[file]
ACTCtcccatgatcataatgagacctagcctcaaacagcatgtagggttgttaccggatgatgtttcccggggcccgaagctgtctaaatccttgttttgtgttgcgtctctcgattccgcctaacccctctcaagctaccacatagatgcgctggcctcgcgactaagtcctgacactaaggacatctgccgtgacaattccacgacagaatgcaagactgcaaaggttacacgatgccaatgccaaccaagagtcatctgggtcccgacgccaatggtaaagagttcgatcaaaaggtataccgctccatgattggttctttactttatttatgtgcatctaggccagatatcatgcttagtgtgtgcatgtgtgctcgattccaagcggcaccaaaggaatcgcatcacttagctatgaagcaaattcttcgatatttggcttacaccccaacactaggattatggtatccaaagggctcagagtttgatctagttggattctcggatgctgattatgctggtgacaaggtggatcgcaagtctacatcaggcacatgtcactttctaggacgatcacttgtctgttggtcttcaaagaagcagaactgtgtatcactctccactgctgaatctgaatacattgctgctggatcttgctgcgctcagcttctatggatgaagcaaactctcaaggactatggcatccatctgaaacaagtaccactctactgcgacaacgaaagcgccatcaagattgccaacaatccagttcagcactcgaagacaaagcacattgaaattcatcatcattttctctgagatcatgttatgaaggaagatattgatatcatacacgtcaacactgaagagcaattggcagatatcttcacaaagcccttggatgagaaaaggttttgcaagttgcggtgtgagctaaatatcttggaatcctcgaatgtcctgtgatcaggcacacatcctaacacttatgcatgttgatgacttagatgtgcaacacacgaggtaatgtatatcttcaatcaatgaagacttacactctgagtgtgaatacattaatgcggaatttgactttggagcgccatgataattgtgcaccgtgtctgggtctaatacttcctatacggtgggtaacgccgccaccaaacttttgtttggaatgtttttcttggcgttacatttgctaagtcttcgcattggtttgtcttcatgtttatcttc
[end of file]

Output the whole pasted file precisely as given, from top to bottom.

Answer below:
ACTCtcccatgatcataatgagacctagcctcaaacagcatgtagggttgttaccggatgatgtttcccggggcccgaagctgtctaaatccttgttttgtgttgcgtctctcgattccgcctaacccctctcaagctaccacatagatgcgctggcctcgcgactaagtcctgacactaaggacatctgccgtgacaattccacgacagaatgcaagactgcaaaggttacacgatgccaatgccaaccaagagtcatctgggtcccgacgccaatggtaaagagttcgatcaaaaggtataccgctccatgattggttctttactttatttatgtgcatctaggccagatatcatgcttagtgtgtgcatgtgtgctcgattccaagcggcaccaaaggaatcgcatcacttagctatgaagcaaattcttcgatatttggcttacaccccaacactaggattatggtatccaaagggctcagagtttgatctagttggattctcggatgctgattatgctggtgacaaggtggatcgcaagtctacatcaggcacatgtcactttctaggacgatcacttgtctgttggtcttcaaagaagcagaactgtgtatcactctccactgctgaatctgaatacattgctgctggatcttgctgcgctcagcttctatggatgaagcaaactctcaaggactatggcatccatctgaaacaagtaccactctactgcgacaacgaaagcgccatcaagattgccaacaatccagttcagcactcgaagacaaagcacattgaaattcatcatcattttctctgagatcatgttatgaaggaagatattgatatcatacacgtcaacactgaagagcaattggcagatatcttcacaaagcccttggatgagaaaaggttttgcaagttgcggtgtgagctaaatatcttggaatcctcgaatgtcctgtgatcaggcacacatcctaacacttatgcatgttgatgacttagatgtgcaacacacgaggtaatgtatatcttcaatcaatgaagacttacactctgagtgtgaatacattaatgcggaatttgactttggagcgccatgataattgtgcaccgtgtctgggtctaatacttcctatacggtgggtaacgccgccaccaaacttttgtttggaatgtttttcttggcgttacatttgctaagtcttcgcattggtttgtcttcatgtttatcttc